There is Always a Ram in the Thicket. The Lord Will Provide

Posted by Deacon Keith Fournier | February 8, 2017

Published on THE STREAM

In the 22nd chapter of Book of Genesis in the Hebrew Scriptures we read the familiar story of the faith of Abraham and the test which he endured. That test showed the single-mindedness of this one called our father in faith in the Canon of the Catholic Mass.

He is listed in the letter to the Hebrews as an example of the kind of faith to which we are all called. (Hebrews 11). He knew that God would provide, even when it seemed he was being asked to give his own son, Isaac, whose name literally means son of the promise. The Lord provided a ram in the thicket.

However, whenever I hear of the ram in the thicket I recall a woman I met years ago. Her name was Wanda.

Wanda’s Story

She was a simple woman, a sincere Christian, and a dedicated mother. She was also an answer to my prayer and a messenger sent from the Lord. That is the literal definition of the root word from which we derive the word angel.

She contacted me because she needed legal help and, at the time, I was engaged in the private practice of law. Barely making ends meet, supporting her family day to day, she hadn’t budgeted for a major car disaster. That old thing had held up pretty well. However, the transmission was shot and she had to take it in for repair.

Wanda left her car at the repair shop and waited for the bad news. It was worse than she had expected! The cost of repair was beyond anything she had even braced for. What followed was even worse.

After the repairs were done, the serviceman parked the car out in front of the shop (located in the inner city) with the keys in the ignition. Not surprisingly, Wanda’s car was stolen!

Not only was the insurance company offering less than what she owed (Wanda had been the victim of a loan company that committed usury — taking advantage of her disadvantage) but the repair shop was insisting on being paid for the repairs immediately!

A friend told Wanda that I might be able to help, even though she could not afford a lawyer. She also heard that I was a man of Christian faith. However, by the time it was all over, it was Wanda who helped me.

She changed my life.

Learning from Wanda

I did the dance I had learned to do after years of law practice. I negotiated, first from a position of what was just, and only then, when it became clear that the parties were not altruistic, by shifting the risk to the other party.

After all, who in a small claims court environment was going to be sympathetic to a business that parked a customer’s car outside in a high crime district with the keys inside? What usurious loan company that took advantage of the disadvantaged would not be expected to write off part of ill gotten gains rather than run the risk of public exposure for charging exorbitant rates and questionable business practices?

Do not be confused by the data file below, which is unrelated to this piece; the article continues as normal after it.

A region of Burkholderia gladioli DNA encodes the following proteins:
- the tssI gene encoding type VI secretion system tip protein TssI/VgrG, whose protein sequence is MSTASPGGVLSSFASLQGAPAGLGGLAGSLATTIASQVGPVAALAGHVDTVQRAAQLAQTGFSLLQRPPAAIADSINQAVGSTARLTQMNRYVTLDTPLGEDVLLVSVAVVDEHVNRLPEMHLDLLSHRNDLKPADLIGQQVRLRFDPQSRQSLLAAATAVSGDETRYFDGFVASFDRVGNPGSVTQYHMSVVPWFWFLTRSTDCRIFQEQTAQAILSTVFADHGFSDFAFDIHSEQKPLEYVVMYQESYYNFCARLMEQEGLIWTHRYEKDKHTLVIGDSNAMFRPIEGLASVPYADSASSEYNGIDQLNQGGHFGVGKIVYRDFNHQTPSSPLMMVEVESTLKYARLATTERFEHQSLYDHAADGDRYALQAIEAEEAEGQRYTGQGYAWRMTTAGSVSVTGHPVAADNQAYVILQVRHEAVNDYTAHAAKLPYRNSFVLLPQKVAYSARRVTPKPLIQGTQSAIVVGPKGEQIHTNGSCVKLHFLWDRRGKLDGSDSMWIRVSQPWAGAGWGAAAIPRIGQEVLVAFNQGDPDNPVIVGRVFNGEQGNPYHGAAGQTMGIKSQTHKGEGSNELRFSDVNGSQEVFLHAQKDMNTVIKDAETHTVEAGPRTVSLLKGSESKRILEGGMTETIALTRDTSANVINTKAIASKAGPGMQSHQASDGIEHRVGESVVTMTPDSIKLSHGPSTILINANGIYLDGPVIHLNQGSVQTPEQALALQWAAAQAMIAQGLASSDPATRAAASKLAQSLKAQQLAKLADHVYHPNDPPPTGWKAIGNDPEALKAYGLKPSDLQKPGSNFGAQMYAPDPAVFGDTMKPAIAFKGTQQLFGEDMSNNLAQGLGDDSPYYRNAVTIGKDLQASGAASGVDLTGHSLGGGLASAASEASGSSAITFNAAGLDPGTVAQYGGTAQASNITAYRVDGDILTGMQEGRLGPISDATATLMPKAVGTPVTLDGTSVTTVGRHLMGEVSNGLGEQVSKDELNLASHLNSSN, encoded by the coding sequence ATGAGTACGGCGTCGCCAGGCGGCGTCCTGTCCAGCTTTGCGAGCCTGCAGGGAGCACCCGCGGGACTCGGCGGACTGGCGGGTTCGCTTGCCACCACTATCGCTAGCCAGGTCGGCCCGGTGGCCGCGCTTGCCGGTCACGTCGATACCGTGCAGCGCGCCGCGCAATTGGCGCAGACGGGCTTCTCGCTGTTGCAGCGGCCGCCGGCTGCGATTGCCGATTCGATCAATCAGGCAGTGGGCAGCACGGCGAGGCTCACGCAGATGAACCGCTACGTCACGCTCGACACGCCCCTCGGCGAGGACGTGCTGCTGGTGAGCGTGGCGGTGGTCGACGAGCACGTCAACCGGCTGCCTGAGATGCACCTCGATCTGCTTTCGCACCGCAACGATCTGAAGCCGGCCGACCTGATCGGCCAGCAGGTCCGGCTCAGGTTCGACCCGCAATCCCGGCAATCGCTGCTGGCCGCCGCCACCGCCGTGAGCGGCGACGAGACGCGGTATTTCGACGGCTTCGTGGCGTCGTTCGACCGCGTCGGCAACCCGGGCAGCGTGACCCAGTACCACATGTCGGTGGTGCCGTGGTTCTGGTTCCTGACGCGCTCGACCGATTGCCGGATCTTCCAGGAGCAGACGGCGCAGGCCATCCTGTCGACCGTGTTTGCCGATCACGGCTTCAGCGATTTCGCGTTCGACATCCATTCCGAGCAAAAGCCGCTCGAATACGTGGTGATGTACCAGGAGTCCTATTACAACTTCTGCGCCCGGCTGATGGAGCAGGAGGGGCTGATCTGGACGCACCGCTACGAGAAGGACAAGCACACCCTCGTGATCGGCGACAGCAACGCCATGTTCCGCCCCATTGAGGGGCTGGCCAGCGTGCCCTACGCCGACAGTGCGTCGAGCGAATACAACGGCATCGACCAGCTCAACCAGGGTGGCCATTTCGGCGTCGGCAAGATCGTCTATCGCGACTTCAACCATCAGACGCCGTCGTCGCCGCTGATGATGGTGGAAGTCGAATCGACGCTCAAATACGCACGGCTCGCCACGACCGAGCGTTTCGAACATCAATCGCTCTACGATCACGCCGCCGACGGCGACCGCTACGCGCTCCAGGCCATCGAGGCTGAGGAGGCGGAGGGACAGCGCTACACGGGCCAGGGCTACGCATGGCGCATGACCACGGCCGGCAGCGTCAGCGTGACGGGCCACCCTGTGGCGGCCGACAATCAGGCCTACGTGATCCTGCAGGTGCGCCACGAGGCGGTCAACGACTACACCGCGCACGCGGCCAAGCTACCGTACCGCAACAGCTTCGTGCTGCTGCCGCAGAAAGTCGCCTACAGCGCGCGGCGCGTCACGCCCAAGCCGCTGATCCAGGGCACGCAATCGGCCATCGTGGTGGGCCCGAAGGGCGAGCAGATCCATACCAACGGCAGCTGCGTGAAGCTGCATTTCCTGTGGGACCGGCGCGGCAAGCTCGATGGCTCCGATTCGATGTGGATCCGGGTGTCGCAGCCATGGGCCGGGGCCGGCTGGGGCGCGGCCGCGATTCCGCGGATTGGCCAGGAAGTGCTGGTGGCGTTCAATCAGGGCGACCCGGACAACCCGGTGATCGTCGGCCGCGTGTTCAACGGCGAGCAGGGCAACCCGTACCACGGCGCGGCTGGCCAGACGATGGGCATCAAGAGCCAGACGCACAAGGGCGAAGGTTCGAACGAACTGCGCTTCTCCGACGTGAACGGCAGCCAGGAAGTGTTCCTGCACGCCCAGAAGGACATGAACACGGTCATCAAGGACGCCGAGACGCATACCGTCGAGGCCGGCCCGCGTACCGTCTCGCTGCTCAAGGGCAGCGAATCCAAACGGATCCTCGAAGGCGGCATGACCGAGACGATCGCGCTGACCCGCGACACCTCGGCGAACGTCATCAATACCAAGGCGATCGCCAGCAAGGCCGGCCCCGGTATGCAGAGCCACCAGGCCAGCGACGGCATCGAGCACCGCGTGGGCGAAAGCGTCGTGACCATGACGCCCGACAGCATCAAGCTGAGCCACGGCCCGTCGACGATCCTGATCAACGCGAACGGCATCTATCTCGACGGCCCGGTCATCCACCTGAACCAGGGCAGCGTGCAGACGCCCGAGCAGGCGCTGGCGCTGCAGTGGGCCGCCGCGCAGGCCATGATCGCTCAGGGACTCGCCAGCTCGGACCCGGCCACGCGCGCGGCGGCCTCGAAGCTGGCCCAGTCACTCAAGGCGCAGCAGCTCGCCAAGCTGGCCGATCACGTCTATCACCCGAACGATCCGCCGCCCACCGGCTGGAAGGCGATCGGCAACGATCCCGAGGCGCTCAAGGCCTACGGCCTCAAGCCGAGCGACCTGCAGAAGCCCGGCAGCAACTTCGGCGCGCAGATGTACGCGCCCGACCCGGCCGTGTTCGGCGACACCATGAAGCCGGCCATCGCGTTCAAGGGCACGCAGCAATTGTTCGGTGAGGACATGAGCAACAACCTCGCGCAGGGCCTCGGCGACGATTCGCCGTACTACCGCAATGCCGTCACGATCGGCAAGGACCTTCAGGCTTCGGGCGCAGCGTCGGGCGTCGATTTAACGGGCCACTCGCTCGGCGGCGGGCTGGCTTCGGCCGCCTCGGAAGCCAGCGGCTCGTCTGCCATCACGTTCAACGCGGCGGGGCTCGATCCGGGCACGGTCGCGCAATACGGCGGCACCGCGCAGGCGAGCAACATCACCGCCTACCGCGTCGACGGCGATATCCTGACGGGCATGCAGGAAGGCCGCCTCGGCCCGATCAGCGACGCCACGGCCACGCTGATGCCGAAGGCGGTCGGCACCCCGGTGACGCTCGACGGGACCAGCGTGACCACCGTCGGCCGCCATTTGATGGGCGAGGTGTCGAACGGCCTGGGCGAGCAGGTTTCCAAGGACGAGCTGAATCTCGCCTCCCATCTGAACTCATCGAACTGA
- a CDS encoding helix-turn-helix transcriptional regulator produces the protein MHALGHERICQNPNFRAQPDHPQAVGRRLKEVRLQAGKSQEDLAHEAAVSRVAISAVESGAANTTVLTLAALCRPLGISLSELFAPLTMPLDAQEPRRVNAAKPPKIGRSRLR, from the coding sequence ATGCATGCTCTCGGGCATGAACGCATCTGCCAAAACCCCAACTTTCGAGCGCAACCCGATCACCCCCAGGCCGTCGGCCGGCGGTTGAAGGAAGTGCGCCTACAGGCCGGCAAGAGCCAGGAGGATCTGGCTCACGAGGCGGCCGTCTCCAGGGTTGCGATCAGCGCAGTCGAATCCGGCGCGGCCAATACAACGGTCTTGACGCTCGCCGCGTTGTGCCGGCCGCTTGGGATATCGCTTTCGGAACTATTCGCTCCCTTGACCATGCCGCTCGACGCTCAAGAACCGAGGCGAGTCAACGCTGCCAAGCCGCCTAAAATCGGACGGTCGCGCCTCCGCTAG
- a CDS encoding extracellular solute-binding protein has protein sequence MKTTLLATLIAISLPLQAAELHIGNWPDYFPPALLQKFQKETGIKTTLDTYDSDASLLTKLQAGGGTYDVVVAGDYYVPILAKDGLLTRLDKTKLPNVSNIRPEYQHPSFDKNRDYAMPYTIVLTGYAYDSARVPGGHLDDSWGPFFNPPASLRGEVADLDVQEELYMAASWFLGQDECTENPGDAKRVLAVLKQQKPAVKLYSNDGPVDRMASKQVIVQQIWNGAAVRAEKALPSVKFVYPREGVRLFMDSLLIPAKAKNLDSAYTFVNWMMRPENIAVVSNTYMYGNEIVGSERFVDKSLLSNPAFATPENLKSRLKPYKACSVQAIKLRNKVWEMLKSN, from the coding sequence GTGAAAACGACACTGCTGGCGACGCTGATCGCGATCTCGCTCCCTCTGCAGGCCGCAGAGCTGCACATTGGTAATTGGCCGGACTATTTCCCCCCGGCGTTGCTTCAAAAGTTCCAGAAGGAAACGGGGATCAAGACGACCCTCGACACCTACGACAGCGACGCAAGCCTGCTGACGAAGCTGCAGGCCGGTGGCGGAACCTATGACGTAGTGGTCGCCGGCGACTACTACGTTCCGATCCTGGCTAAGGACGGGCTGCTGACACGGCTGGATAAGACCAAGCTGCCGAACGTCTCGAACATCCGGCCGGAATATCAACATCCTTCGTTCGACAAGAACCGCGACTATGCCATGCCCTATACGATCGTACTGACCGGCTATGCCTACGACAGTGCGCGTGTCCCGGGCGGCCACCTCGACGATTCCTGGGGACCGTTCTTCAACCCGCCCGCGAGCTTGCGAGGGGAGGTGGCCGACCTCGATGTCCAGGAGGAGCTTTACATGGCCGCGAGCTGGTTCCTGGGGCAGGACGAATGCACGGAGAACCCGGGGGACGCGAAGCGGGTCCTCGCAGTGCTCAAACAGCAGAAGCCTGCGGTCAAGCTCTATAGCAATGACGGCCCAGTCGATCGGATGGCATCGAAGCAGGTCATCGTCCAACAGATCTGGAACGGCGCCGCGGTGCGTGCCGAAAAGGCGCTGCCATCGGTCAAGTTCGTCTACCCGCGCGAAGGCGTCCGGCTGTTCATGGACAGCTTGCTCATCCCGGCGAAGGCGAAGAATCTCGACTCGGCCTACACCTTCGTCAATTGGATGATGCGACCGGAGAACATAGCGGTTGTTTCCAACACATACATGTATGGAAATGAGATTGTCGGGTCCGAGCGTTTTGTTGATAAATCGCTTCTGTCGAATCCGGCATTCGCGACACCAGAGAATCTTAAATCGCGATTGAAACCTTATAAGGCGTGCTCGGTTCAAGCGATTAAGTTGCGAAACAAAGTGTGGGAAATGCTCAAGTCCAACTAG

At each step of the dance I kept Wanda informed. She was without a car, taking a bus daily to work, and had to increase her hours to pay for the added expenses occasioned by the loss of her means of transportation. However, she never complained. Rather, she always responded with an extraordinary confidence that God would provide and take care of her family.

Her response to difficulty was not anger, blame or the naive kind of starry-eyed faith of a new convert. She was strong and resolute. It was a deep kind of conviction, birthed in the furnace of failure, disappointment and perseverance. She KNEW that God would make a way.

When it was all over, and Wanda was able to walk away with no financial obligations, I felt good. She deserved it. I enjoyed hearing her sincere “God bless you” on the other end of the telephone line.

We both went on with our lives.

Four weeks later, I was facing a severe crisis in my own life and career. But this crisis was not bearing the fruits that redemptive suffering, joined to the cross, had done in my life in the past. In short, I was in serious “funk,” depressed, despondent and hopeless.

I received a card in the mail from Wanda. Inside she expressed her gratitude for my legal assistance and wrote these words: “There is always a ram in the thicket.” I was sure I recognized the reference, but I was somewhat puzzled. I searched the Scriptures and found them in the first Book of the Bible, Genesis:

Abraham looked and there in the thicket he saw a ram caught by its horns. He went over and took the ram and sacrificed it as a burnt offering instead of his son. So Abraham called that place ‘The Lord will provide.’ (Genesis 22:13-14a).

Finding the Ram in the Thicket

Real faith is often tried, and in the trial, it is purified and made stronger. That is why Abraham’s faith is presented as a model throughout the Christian tradition.

The early Fathers of the Church expounded upon his willingness to sacrifice “Isaac” (the son of the promise) as a prototype of what we moderns would call “where the rubber hits the road” in understanding and living the life of faith. Abraham was a man who lived in complete abandonment to — and trust in — God.

Wanda was truly his daughter. I had much to learn and she was one of teachers who the Lord had sent to me. She was the angel who would show me that there is always a ram in the thicket . . . . .

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